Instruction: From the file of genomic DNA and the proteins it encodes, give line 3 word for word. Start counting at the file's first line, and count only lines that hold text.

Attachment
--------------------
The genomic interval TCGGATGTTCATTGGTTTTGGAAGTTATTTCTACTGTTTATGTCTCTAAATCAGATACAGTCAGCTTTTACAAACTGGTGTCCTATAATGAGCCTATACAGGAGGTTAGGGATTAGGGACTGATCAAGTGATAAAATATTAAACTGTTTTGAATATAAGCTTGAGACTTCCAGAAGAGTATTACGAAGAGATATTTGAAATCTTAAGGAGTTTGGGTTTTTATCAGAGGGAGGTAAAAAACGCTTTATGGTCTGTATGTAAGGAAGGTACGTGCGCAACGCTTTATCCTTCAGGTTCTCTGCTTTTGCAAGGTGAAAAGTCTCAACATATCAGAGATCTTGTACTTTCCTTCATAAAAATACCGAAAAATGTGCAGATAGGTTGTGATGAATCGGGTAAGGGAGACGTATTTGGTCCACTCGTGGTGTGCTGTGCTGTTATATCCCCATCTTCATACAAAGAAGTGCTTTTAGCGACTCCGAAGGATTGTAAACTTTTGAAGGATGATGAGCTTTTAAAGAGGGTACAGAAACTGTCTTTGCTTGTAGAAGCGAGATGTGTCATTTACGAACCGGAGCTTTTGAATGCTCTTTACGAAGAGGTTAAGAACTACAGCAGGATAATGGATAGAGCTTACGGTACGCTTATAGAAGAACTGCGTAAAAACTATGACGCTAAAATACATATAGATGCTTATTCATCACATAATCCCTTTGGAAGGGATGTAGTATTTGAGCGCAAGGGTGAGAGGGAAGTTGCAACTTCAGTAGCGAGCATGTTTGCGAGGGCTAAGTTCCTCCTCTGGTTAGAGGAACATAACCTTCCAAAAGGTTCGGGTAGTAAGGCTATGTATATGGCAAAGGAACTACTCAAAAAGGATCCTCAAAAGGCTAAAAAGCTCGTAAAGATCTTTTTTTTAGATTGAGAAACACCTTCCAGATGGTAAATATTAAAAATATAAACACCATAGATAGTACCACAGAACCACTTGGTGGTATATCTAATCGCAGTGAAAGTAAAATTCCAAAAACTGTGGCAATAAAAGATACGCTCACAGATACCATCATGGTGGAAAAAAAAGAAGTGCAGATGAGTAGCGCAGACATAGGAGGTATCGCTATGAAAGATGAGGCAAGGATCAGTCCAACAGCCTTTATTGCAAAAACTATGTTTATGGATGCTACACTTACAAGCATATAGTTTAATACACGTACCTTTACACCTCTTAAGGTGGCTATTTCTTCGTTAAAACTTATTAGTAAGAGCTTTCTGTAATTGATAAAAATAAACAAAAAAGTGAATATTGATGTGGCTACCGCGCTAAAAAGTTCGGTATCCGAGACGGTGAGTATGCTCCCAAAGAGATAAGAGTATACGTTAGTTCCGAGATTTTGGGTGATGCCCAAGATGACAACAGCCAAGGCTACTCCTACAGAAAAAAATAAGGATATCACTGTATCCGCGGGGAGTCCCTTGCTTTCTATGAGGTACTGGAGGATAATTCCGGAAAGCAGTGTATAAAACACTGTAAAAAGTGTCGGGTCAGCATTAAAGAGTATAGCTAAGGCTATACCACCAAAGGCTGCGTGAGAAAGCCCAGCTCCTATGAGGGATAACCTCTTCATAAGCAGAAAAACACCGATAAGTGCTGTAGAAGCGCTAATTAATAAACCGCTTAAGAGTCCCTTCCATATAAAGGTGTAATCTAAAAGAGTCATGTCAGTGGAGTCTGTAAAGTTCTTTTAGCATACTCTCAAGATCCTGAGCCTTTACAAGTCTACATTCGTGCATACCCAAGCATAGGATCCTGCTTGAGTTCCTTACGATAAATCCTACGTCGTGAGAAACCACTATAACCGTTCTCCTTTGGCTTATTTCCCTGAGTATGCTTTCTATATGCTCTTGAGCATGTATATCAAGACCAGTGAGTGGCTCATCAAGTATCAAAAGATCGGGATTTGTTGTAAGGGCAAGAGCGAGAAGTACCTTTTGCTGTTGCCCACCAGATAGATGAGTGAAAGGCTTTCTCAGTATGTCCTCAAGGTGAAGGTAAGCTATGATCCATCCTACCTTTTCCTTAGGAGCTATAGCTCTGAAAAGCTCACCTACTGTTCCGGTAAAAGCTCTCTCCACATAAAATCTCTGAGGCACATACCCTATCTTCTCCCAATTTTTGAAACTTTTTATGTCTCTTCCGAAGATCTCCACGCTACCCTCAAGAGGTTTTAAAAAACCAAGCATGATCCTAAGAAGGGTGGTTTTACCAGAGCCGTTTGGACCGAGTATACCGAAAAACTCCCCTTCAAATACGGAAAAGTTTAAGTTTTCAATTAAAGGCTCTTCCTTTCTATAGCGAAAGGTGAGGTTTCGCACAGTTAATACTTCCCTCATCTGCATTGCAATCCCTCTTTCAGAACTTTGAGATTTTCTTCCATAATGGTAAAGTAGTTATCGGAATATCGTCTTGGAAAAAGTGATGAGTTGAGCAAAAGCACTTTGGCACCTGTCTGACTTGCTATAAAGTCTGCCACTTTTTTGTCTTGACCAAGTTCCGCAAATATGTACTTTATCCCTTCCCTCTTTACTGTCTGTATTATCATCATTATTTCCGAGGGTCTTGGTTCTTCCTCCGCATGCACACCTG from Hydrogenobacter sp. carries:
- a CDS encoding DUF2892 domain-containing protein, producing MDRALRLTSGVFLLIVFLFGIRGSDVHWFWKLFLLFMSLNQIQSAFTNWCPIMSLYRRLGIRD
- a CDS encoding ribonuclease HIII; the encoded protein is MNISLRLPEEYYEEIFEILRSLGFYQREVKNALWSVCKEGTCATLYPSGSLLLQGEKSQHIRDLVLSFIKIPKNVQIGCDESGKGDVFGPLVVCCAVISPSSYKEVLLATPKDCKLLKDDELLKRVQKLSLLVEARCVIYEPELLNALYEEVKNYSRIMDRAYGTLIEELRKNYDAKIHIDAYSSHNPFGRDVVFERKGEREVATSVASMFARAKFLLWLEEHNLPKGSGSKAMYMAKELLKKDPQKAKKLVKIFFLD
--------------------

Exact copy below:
- a CDS encoding ribonuclease HIII; the encoded protein is MNISLRLPEEYYEEIFEILRSLGFYQREVKNALWSVCKEGTCATLYPSGSLLLQGEKSQHIRDLVLSFIKIPKNVQIGCDESGKGDVFGPLVVCCAVISPSSYKEVLLATPKDCKLLKDDELLKRVQKLSLLVEARCVIYEPELLNALYEEVKNYSRIMDRAYGTLIEELRKNYDAKIHIDAYSSHNPFGRDVVFERKGEREVATSVASMFARAKFLLWLEEHNLPKGSGSKAMYMAKELLKKDPQKAKKLVKIFFLD